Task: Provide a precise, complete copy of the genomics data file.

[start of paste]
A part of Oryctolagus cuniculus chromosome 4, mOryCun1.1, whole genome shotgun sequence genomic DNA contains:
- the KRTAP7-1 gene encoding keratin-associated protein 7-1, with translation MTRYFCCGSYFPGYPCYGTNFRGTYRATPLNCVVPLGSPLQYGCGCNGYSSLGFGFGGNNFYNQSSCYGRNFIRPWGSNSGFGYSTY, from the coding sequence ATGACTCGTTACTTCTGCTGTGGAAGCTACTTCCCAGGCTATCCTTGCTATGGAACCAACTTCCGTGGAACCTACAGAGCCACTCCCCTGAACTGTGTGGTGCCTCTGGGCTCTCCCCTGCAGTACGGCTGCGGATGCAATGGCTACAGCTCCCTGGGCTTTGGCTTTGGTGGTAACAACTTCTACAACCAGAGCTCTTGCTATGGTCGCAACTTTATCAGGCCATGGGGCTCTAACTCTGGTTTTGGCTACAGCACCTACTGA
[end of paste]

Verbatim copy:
A part of Oryctolagus cuniculus chromosome 4, mOryCun1.1, whole genome shotgun sequence genomic DNA contains:
- the KRTAP7-1 gene encoding keratin-associated protein 7-1, with translation MTRYFCCGSYFPGYPCYGTNFRGTYRATPLNCVVPLGSPLQYGCGCNGYSSLGFGFGGNNFYNQSSCYGRNFIRPWGSNSGFGYSTY, from the coding sequence ATGACTCGTTACTTCTGCTGTGGAAGCTACTTCCCAGGCTATCCTTGCTATGGAACCAACTTCCGTGGAACCTACAGAGCCACTCCCCTGAACTGTGTGGTGCCTCTGGGCTCTCCCCTGCAGTACGGCTGCGGATGCAATGGCTACAGCTCCCTGGGCTTTGGCTTTGGTGGTAACAACTTCTACAACCAGAGCTCTTGCTATGGTCGCAACTTTATCAGGCCATGGGGCTCTAACTCTGGTTTTGGCTACAGCACCTACTGA